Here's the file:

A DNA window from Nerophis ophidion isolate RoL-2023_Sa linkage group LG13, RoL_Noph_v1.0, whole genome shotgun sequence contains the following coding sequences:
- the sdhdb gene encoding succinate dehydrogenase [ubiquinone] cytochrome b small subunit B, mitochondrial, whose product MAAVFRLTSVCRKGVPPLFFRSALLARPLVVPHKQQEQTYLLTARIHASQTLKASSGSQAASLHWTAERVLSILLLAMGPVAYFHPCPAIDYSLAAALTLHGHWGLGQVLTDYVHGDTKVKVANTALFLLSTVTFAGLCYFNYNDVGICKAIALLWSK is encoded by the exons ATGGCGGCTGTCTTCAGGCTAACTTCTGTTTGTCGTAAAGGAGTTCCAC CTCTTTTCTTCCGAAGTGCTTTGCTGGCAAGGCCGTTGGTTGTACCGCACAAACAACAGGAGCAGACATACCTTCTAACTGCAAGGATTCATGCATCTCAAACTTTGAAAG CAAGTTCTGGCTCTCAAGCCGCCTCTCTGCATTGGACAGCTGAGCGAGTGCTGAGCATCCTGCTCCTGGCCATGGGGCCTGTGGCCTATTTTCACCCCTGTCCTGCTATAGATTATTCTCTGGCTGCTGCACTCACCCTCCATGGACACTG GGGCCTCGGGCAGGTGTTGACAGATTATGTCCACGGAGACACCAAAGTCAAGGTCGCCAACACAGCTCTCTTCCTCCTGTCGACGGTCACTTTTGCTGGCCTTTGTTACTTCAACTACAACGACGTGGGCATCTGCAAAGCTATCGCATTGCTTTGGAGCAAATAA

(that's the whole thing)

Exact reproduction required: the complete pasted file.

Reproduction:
A DNA window from Nerophis ophidion isolate RoL-2023_Sa linkage group LG13, RoL_Noph_v1.0, whole genome shotgun sequence contains the following coding sequences:
- the sdhdb gene encoding succinate dehydrogenase [ubiquinone] cytochrome b small subunit B, mitochondrial, whose product MAAVFRLTSVCRKGVPPLFFRSALLARPLVVPHKQQEQTYLLTARIHASQTLKASSGSQAASLHWTAERVLSILLLAMGPVAYFHPCPAIDYSLAAALTLHGHWGLGQVLTDYVHGDTKVKVANTALFLLSTVTFAGLCYFNYNDVGICKAIALLWSK is encoded by the exons ATGGCGGCTGTCTTCAGGCTAACTTCTGTTTGTCGTAAAGGAGTTCCAC CTCTTTTCTTCCGAAGTGCTTTGCTGGCAAGGCCGTTGGTTGTACCGCACAAACAACAGGAGCAGACATACCTTCTAACTGCAAGGATTCATGCATCTCAAACTTTGAAAG CAAGTTCTGGCTCTCAAGCCGCCTCTCTGCATTGGACAGCTGAGCGAGTGCTGAGCATCCTGCTCCTGGCCATGGGGCCTGTGGCCTATTTTCACCCCTGTCCTGCTATAGATTATTCTCTGGCTGCTGCACTCACCCTCCATGGACACTG GGGCCTCGGGCAGGTGTTGACAGATTATGTCCACGGAGACACCAAAGTCAAGGTCGCCAACACAGCTCTCTTCCTCCTGTCGACGGTCACTTTTGCTGGCCTTTGTTACTTCAACTACAACGACGTGGGCATCTGCAAAGCTATCGCATTGCTTTGGAGCAAATAA